14 August, 2017
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At Healthfully, we strive to deliver objective content that is accurate and up-to-date. Our team periodically reviews articles in order to ensure content quality. The sources cited below consist of evidence from peer-reviewed journals, prominent medical organizations, academic associations, and government data.
- The Cleveland Clinic: Women and Abnormal Heart Rates
- Mayo Foundation for Medical Education and Research: Tachycardia
- The American Heart Association: Tachycardia
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Heart Racing in Women
A rapid heartbeat, or tachycardia, is a heart rate that is faster than what is considered normal. The Cleveland Clinic states that women, on average, tend to have a faster baseline heart rate than men. The difference in heart rates can be seen in girls as young as five years old. A heart rate over 100 beats per minute while at rest is considered tachycardia.
Normal Heart Rate For a Woman
The heart has a rhythm that is regulated by electrical signals which are sent across the tissues of the heart. When at rest, the normal heart rate for an adult woman is 60 to 100 beats a minute, according to Mayoclinic.com. A heart rate over 100 beats a minute should be discussed with your doctor.
Tachycardia can cause shortness of breath, rapid pulse rate, fainting, dizziness, lightheadedness, a tired feeling, and heart palpitations. Heart palpitations may include a racing heart, or an irregular heartbeat. Tachycardia can interfere with normal heart function, and may increase a person's risk for heart attack or stroke. For that reason, you should seek immediate medical care if you have shortness of breath, if you faint, or if you experience chest pain.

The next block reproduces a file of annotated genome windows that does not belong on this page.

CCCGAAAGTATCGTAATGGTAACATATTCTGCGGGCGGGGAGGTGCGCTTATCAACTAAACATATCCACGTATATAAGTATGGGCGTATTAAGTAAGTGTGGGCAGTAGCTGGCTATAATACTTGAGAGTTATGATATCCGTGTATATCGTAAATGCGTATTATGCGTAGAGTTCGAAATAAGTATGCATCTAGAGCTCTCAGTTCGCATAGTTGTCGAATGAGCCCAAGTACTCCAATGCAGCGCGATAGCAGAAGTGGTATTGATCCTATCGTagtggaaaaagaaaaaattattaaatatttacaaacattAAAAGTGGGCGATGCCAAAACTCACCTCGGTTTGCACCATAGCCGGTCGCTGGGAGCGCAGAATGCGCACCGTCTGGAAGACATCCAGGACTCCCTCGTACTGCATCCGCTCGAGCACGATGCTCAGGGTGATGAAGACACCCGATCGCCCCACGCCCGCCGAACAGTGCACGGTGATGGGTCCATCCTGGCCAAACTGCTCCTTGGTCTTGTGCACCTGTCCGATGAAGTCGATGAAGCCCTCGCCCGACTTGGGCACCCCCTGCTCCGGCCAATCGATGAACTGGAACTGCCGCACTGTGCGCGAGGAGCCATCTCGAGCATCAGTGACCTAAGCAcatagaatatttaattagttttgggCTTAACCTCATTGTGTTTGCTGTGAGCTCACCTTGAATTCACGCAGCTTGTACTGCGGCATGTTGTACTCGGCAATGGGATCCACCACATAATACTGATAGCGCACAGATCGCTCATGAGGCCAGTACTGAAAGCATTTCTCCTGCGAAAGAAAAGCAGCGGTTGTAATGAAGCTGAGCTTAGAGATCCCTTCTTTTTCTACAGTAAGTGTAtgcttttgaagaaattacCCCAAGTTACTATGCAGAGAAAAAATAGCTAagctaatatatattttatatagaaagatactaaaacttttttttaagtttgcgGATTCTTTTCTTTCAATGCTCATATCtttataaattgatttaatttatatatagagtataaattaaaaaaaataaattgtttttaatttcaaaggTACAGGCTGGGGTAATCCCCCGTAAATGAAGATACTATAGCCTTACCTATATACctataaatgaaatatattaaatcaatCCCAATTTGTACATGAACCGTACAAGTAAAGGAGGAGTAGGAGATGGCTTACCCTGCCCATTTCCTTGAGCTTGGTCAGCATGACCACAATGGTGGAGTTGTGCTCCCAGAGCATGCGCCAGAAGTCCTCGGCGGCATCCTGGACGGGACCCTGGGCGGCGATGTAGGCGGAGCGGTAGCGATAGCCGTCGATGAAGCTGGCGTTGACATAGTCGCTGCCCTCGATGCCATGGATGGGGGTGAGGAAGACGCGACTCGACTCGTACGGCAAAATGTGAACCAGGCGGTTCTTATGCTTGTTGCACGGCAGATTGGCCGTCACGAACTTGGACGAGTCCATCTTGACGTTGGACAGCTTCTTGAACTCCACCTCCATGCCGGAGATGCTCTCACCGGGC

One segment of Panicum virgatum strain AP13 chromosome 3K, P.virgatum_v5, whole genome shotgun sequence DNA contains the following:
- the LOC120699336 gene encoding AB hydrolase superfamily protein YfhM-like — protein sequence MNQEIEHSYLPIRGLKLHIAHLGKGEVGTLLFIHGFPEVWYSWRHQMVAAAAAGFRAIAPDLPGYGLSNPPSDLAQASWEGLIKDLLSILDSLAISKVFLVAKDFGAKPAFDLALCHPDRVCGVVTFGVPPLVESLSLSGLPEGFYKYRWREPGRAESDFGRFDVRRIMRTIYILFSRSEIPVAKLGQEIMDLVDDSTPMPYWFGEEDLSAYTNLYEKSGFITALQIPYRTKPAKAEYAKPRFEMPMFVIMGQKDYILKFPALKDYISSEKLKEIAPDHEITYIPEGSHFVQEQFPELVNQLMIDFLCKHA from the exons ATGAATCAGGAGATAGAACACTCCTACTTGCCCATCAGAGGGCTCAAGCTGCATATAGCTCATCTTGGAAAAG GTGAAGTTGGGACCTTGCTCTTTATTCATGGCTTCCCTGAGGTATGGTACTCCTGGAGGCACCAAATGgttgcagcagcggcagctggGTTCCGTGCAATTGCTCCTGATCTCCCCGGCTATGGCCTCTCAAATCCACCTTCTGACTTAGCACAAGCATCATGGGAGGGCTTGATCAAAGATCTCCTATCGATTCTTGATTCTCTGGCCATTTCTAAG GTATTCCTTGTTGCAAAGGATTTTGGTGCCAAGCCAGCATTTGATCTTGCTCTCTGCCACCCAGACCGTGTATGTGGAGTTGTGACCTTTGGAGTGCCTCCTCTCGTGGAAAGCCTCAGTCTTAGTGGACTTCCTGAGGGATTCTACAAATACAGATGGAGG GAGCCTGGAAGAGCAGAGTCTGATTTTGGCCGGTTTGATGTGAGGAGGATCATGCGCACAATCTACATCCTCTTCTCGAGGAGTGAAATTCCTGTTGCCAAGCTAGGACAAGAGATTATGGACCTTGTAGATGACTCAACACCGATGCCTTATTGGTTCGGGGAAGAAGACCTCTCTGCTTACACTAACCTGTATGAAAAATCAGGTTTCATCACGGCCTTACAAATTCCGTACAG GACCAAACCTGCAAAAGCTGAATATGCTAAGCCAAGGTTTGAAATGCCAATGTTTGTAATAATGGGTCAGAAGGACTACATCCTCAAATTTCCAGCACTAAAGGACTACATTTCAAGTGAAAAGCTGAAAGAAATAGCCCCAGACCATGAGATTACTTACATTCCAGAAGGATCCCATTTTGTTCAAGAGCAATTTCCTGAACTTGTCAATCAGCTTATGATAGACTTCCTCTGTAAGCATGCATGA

Reasons for Tachycardias
There are many reasons for why you can experience a rapid heartbeat. Consuming a lot of caffeine can cause a racing heartbeat. High blood pressure, smoking and overactive thyroid can also cause tachycardia. If heart disease damages your heart tissues, this can also cause a rapid heartbeat. Other reasons for tachycardia include drug abuse, electrolyte imbalance and congenital heart abnormality.
Rapid Heartbeat Due to Lack of Hormones
Hormones may have an effect on your heartbeat. The Cleveland Clinic reports that during perimenopause there is a decrease in the production of ovarian estrogen. This hormonal change is associated with an increase in heart rate. In menopause there is an even larger dip in the production of estrogen. Therefore, irregular heartbeats can be seen in women who are between 40 and 64 years of age.
Abnormal Heart Rhythm Conditions Seen More Often in Women
There are some abnormal heart rhythm conditions which are seen more often in women. They include: supraventricular tachycardia, which causes a rapid heart beat; and AV nodal re-entry tachycardia, which also involves tachycardia. Postural orthostatic tachycardia syndrome, or POTS, is a condition that affects more women than men. People with this condition respond abnormally when they change body position. One of the symptoms of this condition includes an increased heart rate.
How Tachycardias are Diagnosed
Your doctor may be able to tell you the reason for your tachycardia based on the answers to the questions she will ask you. She may recommend some tests, such as an EKG, which is one of the first diagnostic tools used for tachycardia. Your doctor may also recommend you use a holter monitor or event monitor at home. These are portable EKG devices. A tilt table test may also be recommended if fainting is a problem.
- Heartbeat image by JASON WINTER from Fotolia.com